This term usually refers to a "plan" of some sort, which is thwarted for whatever reason, and hence goes "belly up". In your context, Dolores has a "plan" to "rise to the occasion" (whatever that may be) and is going to try it before finally admitting defeat. At least, that is the most likely explanation.

The suggestion of "bankrupt" is not therefore necessarily wrong, it may well apply under specific circumastances, but hard to judge without knowing more about Delores!

In very specific contexts, where it is clear that failure=death (e.g. in a shoot-out), then that answer may also be valid.

But generally, it refers to failure. It can be as mundane as "we were planning to watch X vs Y on TV in the sports bar, but that went belly up, becos the satellite wasn't working".

--------------------------------------------------
Note added at 36 mins (2004-01-25 03:39:23 GMT)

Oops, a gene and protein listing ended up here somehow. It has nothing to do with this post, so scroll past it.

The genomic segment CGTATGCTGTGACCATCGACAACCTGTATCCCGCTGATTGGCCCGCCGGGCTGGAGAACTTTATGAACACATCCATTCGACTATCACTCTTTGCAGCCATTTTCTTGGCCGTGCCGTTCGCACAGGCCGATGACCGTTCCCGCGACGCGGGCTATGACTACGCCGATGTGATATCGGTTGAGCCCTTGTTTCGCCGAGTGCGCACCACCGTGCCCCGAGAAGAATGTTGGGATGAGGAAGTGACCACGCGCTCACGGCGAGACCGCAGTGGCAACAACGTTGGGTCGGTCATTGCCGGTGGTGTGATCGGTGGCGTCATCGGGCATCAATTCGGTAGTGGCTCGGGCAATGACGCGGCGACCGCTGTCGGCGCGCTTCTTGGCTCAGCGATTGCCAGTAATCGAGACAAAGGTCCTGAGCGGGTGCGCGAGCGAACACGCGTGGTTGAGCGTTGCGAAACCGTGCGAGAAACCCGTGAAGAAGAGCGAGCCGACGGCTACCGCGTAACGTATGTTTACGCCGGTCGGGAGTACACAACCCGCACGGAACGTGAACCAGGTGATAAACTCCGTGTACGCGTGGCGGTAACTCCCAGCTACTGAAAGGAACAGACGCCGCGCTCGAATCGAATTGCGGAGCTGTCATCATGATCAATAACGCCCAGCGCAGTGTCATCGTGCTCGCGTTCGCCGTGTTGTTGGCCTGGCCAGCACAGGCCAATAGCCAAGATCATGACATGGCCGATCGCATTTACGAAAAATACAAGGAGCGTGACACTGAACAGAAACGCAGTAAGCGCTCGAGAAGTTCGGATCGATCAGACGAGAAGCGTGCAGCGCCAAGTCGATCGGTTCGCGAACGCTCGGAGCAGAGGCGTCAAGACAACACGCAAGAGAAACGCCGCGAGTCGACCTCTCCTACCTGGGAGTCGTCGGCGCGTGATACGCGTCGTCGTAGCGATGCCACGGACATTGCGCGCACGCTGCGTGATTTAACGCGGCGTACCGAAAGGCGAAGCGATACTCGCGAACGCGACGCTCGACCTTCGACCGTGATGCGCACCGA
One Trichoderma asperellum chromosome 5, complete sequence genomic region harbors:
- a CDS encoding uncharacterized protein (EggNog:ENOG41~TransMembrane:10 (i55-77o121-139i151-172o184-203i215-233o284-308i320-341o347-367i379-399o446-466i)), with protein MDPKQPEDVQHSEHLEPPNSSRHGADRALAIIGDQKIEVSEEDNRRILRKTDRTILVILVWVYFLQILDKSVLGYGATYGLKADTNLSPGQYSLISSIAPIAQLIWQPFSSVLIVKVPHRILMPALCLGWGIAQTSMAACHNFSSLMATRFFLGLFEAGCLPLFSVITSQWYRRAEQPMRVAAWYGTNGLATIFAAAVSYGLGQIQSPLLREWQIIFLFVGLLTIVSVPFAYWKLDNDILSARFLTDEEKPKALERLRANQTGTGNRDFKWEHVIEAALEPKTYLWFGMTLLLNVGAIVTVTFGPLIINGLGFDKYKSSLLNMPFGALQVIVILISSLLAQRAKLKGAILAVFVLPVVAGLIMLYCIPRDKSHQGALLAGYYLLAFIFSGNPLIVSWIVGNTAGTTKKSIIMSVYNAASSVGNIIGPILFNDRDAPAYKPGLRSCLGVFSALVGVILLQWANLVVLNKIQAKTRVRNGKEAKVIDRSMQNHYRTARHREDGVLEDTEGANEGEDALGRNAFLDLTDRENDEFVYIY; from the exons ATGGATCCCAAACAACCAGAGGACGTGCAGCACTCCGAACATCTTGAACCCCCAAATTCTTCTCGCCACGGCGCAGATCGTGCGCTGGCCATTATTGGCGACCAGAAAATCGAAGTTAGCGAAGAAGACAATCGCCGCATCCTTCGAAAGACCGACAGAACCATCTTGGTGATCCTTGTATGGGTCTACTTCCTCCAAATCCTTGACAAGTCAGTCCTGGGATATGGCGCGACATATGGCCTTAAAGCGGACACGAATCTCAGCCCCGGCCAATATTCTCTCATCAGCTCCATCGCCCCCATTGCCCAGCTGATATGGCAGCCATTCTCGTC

--------------------------------------------------

sorry about the extra \'a\' in circumstances!

Charlie Bavington
Local time: 10:19
Native speaker of: Native in EnglishEnglish
PRO pts in category: 4
Grading comment
Thank you very much everyone

Peer comments on this answer (and responses from the answerer)
agree  xxxAlex Zelkind: Yes, "surrender" or "give up" in this context, it seems
6 mins

agree  chopra_2002
7 mins

agree  Pike: primary meaning is a colloquial expression for "to die" - croke
18 mins

agree  RHELLER: YES! admitting defeat is perfect
41 mins

agree  chica nueva: go/turn belly up (informal) = If a company or plan goes/turns belly up, it fails. (metaphor - from fish dying)
3 hrs

agree  jerrie: giving in, letting it all go pear-shaped!
6 hrs

agree  NancyLynn: admitting defeat
8 hrs

agree  melayujati: in defeat.
8 hrs

agree  J. Leo
8 hrs

agree  xxxcmwilliams
8 hrs

agree  David Moore
9 hrs

agree  Refugio
10 hrs

agree  Nado2002
20 hrs

agree  Gordon Darroch
1 day6 hrs

agree  MatthewS
4 days

agree  Rajiv Arora
6 days
Login to enter a peer comment (or grade)




Return to KudoZ list


KudoZ™ translation help
The KudoZ network provides a framework for translators and others to assist each other with translations or explanations of terms and short phrases.



See also:



Term search
  • All of ProZ.com
  • Term search
  • Jobs
  • Forums
  • Multiple search